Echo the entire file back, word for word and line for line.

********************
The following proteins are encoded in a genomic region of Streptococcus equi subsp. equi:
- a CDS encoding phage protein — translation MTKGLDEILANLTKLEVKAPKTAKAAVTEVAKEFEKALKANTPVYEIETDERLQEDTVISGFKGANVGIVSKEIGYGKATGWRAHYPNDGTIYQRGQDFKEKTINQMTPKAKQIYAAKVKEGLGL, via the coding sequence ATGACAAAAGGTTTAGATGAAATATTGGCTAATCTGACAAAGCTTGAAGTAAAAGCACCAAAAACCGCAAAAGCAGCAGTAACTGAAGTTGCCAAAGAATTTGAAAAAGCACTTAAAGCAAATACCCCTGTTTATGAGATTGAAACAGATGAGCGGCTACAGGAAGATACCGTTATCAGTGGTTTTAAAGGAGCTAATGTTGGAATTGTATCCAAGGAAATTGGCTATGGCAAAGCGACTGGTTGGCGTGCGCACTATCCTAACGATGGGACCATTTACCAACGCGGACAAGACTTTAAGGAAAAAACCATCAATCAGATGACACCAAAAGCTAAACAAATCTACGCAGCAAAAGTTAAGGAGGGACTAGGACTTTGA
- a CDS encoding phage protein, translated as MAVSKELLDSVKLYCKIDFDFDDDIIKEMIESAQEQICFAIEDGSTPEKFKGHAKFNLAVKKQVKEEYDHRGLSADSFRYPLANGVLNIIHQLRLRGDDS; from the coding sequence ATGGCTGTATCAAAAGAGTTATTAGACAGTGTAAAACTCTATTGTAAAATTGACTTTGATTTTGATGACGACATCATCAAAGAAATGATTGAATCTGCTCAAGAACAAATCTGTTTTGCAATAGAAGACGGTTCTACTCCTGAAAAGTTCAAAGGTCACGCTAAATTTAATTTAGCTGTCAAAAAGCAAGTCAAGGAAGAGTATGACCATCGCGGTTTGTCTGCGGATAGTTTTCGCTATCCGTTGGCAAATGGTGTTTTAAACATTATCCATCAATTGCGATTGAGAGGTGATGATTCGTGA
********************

The following proteins are encoded in a genomic region of Streptococcus equi subsp. equi:
- a CDS encoding phage protein — translation MTKGLDEILANLTKLEVKAPKTAKAAVTEVAKEFEKALKANTPVYEIETDERLQEDTVISGFKGANVGIVSKEIGYGKATGWRAHYPNDGTIYQRGQDFKEKTINQMTPKAKQIYAAKVKEGLGL, via the coding sequence ATGACAAAAGGTTTAGATGAAATATTGGCTAATCTGACAAAGCTTGAAGTAAAAGCACCAAAAACCGCAAAAGCAGCAGTAACTGAAGTTGCCAAAGAATTTGAAAAAGCACTTAAAGCAAATACCCCTGTTTATGAGATTGAAACAGATGAGCGGCTACAGGAAGATACCGTTATCAGTGGTTTTAAAGGAGCTAATGTTGGAATTGTATCCAAGGAAATTGGCTATGGCAAAGCGACTGGTTGGCGTGCGCACTATCCTAACGATGGGACCATTTACCAACGCGGACAAGACTTTAAGGAAAAAACCATCAATCAGATGACACCAAAAGCTAAACAAATCTACGCAGCAAAAGTTAAGGAGGGACTAGGACTTTGA
- a CDS encoding phage protein, translated as MAVSKELLDSVKLYCKIDFDFDDDIIKEMIESAQEQICFAIEDGSTPEKFKGHAKFNLAVKKQVKEEYDHRGLSADSFRYPLANGVLNIIHQLRLRGDDS; from the coding sequence ATGGCTGTATCAAAAGAGTTATTAGACAGTGTAAAACTCTATTGTAAAATTGACTTTGATTTTGATGACGACATCATCAAAGAAATGATTGAATCTGCTCAAGAACAAATCTGTTTTGCAATAGAAGACGGTTCTACTCCTGAAAAGTTCAAAGGTCACGCTAAATTTAATTTAGCTGTCAAAAAGCAAGTCAAGGAAGAGTATGACCATCGCGGTTTGTCTGCGGATAGTTTTCGCTATCCGTTGGCAAATGGTGTTTTAAACATTATCCATCAATTGCGATTGAGAGGTGATGATTCGTGA